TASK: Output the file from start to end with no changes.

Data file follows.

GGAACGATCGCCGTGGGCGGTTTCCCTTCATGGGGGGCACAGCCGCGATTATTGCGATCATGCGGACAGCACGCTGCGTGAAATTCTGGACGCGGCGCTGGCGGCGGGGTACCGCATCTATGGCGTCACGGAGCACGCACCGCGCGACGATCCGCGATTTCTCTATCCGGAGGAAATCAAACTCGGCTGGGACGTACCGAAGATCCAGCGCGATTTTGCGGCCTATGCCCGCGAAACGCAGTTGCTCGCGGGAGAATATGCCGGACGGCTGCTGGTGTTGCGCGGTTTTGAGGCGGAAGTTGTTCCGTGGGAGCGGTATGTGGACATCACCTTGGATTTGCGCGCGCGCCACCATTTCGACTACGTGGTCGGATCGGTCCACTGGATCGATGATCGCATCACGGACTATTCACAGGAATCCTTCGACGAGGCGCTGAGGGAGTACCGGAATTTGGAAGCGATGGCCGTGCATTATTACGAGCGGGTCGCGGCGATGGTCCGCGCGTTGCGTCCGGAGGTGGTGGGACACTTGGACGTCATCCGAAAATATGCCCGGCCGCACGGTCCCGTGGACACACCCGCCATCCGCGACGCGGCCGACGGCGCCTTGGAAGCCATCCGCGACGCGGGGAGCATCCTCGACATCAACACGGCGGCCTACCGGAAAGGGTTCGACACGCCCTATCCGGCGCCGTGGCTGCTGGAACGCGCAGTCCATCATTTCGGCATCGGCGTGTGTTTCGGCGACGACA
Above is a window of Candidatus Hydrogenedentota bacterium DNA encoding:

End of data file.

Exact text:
GGAACGATCGCCGTGGGCGGTTTCCCTTCATGGGGGGCACAGCCGCGATTATTGCGATCATGCGGACAGCACGCTGCGTGAAATTCTGGACGCGGCGCTGGCGGCGGGGTACCGCATCTATGGCGTCACGGAGCACGCACCGCGCGACGATCCGCGATTTCTCTATCCGGAGGAAATCAAACTCGGCTGGGACGTACCGAAGATCCAGCGCGATTTTGCGGCCTATGCCCGCGAAACGCAGTTGCTCGCGGGAGAATATGCCGGACGGCTGCTGGTGTTGCGCGGTTTTGAGGCGGAAGTTGTTCCGTGGGAGCGGTATGTGGACATCACCTTGGATTTGCGCGCGCGCCACCATTTCGACTACGTGGTCGGATCGGTCCACTGGATCGATGATCGCATCACGGACTATTCACAGGAATCCTTCGACGAGGCGCTGAGGGAGTACCGGAATTTGGAAGCGATGGCCGTGCATTATTACGAGCGGGTCGCGGCGATGGTCCGCGCGTTGCGTCCGGAGGTGGTGGGACACTTGGACGTCATCCGAAAATATGCCCGGCCGCACGGTCCCGTGGACACACCCGCCATCCGCGACGCGGCCGACGGCGCCTTGGAAGCCATCCGCGACGCGGGGAGCATCCTCGACATCAACACGGCGGCCTACCGGAAAGGGTTCGACACGCCCTATCCGGCGCCGTGGCTGCTGGAACGCGCAGTCCATCATTTCGGCATCGGCGTGTGTTTCGGCGACGACA
Above is a window of Candidatus Hydrogenedentota bacterium DNA encoding: